2. Chief Medical Officer, Professor Sir Liam Donaldson. Improving the detection and diagnosis of HIV in non-HIV specialties including primary care, 2007. London: Department of Health, 2007. http://www.medfash.org.uk/publications/documents/Improving_the_detection_&_diagnosis
_of_HIV_13_09_07.pdf.
3. HPA SOPHID website: http://www.hpa.org.uk/web/HPAweb&Page&HPAwebAutoListName/Page/1201094588844
4. Walensky RP, Weinstein MC, Kimmel AD, Seage GR, III, Losina E, Sax PE et al. Routine human immunodeficiency virus testing: an economic evaluation of current guidelines. Am J Med 2005; 118: 292-300.
5. Paltiel AD, Weinstein MC, Kimmel AD, Seage GR, III, Losina E, Zhang H et al. Expanded screening for HIV in the United States - an analysis of cost-effectiveness. N Engl J Med 2005; 352: 586-95.
6. Sanders GD, Bayoumi AM, Sundaram V, Bilir-S-Pinar, Neukermans CP, Rydzak CE et al. Cost-effectiveness of screening for HIV in the era of highly active antiretroviral therapy. N Engl J Med 2005; 352: 570-85.
7. Walensky RP, Freedberg KA, Weinstein MC, Paltiel AD. Cost-effectiveness of HIV testing and treatment in the United States. Clin Infect Dis 2007; 45 Suppl 4: S248-S254.
8. The UK Collaborative Group for HIV and STI Surveillance. Testing Times - HIV and other sexually transmitted infections in the United Kingdom: 2007. London: Health Protection Agency Centre for Infections.
9. Chadborn TR, Baster K, Delpech VC, Sabin CA, Sinka K, Rice BD et al. No time to wait: how many HIV-infected homosexual men are diagnosed late and consequently die? (England and Wales, 1993-2002). AIDS 2005; 19: 513-20.
10. Chadborn TR, Delpech VC, Sabin CA, Sinka K, Evans BG. The late diagnosis and consequent short-term mortality of HIV-infected heterosexuals (England and Wales, 2000-2004). AIDS 2006; 20: 2371-9.
11. Marks G, Crepaz N, Janssen RS. Estimating sexual transmission of HIV from persons aware and unaware that they are infected with the virus in the USA. AIDS 2006; 20: 1447-50.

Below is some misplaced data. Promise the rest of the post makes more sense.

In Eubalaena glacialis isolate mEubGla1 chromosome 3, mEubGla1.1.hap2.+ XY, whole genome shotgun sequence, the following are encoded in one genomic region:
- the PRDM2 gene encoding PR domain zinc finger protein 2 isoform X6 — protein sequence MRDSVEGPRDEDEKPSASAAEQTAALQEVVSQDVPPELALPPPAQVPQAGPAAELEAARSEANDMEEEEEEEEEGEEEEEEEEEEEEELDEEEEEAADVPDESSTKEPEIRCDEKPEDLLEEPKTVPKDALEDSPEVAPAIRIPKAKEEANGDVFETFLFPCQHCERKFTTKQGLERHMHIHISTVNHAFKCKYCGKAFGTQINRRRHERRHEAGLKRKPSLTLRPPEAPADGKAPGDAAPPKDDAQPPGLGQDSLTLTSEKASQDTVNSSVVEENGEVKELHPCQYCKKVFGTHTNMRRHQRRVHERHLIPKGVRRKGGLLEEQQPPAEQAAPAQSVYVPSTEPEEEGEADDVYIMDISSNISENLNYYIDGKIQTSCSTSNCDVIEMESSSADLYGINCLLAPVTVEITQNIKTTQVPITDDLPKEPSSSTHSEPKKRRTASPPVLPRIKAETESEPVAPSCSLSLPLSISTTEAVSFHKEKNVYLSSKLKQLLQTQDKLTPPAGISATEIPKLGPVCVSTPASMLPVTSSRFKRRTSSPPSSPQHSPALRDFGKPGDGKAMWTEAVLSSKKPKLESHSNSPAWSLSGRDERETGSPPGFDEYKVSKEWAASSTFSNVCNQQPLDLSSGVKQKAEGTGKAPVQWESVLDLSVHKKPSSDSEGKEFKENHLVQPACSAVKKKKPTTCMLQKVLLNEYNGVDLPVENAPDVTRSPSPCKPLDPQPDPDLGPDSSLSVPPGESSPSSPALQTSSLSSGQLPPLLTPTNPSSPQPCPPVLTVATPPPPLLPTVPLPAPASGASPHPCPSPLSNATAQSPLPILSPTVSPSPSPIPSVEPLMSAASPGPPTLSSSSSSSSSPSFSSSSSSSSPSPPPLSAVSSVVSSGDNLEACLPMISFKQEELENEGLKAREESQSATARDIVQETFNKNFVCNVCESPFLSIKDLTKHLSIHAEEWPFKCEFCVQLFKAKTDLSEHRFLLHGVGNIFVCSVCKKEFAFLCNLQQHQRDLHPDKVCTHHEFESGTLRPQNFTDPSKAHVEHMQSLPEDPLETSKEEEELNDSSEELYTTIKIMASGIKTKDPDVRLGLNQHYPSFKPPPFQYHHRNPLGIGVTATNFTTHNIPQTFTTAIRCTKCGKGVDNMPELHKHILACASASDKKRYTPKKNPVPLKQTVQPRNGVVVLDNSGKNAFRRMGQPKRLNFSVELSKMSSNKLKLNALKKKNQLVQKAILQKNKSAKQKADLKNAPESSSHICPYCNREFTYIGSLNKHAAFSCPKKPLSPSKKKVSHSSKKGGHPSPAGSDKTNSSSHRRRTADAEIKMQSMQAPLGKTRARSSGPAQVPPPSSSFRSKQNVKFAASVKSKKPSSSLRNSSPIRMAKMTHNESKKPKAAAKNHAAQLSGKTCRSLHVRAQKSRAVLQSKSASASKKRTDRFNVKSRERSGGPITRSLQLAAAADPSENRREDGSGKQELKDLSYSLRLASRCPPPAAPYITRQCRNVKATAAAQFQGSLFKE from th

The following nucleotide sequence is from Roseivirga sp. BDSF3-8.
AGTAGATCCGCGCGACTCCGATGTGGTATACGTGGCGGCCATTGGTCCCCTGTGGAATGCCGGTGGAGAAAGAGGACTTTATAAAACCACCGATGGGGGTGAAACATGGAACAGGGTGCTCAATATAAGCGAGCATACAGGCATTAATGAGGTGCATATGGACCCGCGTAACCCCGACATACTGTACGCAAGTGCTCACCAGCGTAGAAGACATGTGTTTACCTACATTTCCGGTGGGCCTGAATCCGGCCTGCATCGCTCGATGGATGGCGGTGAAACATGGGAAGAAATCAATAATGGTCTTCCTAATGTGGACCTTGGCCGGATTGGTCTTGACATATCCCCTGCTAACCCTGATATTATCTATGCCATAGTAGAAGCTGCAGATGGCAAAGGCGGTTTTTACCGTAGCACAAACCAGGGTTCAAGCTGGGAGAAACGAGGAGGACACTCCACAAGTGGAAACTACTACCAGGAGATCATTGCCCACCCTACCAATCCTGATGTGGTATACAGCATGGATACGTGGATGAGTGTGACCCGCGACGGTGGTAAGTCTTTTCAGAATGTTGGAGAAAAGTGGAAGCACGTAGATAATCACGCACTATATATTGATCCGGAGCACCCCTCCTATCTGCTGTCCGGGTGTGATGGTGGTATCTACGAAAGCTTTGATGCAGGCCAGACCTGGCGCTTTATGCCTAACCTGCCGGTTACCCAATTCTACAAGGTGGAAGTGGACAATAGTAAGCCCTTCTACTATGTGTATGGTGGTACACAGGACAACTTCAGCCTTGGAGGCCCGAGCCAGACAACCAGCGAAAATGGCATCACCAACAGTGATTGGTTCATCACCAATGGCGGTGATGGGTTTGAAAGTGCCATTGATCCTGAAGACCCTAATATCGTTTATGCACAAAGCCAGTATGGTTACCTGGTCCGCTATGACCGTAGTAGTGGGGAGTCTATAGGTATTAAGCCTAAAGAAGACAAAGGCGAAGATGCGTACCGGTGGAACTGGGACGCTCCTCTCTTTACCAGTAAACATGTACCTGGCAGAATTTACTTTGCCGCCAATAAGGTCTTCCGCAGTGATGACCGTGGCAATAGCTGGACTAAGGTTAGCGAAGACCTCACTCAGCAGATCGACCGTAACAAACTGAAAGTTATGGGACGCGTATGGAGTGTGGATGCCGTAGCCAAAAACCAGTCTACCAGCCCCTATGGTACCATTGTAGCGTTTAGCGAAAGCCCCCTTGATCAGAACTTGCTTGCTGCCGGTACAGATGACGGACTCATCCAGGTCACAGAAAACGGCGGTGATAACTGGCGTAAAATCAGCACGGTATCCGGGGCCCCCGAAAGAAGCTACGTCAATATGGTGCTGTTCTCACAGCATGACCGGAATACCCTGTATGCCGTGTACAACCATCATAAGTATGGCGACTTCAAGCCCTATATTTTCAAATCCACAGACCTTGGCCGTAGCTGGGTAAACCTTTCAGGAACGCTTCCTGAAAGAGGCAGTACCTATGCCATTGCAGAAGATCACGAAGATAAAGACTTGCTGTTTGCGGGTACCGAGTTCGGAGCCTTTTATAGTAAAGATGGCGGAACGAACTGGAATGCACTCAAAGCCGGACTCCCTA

12. UNAIDS website: Latest epidemiology data http://www.unaids.org/en/KnowledgeCentre/HIVData/Epidemiology/latestEpiData.asp.

Latest figures show MRSA bloodstream infections falling

The latest data from the mandatory surveillance of MRSA bloodstream infections show that there were 836 cases reported in England during the April to June quarter of 2008 [1]. This is a 14% decrease on the previous quarter (January to March 2008) when 969 reports were received and a 36% reduction in the corresponding quarter of 2007 (April to June) when 1,306 reports were received.

There was a 30% decrease in the number of reported MRSA bacteraemias received in the financial year 2007/08 compared to the financial year 2006/07, with a decease in the rate from 1.67 to 1.16 cases per 10,000 bed-days.

Quarterly reports of MRSA bacteraemia: April 2006 to June 2008

Quarter

Number of MRSA bloodstream infection reports

April 2006 June 2006

1,742

July 2006 September 2006

1,651

October 2006 December 2006

1,543

January 2007 March 2007

1,447

April 2007 June 2007

1,306

July September 2007

1,082

October December 2007

1,091

January 2008 March 2008

969

April 2008 June 2008

836

References
1. Quarterly figures for MRSA bacteraemia derived from mandatory surveillance (April to June 2008). Available at: http://www.hpa.org.uk/web/HPAweb&Page&HPAwebAutoListName/Page/1191942126541.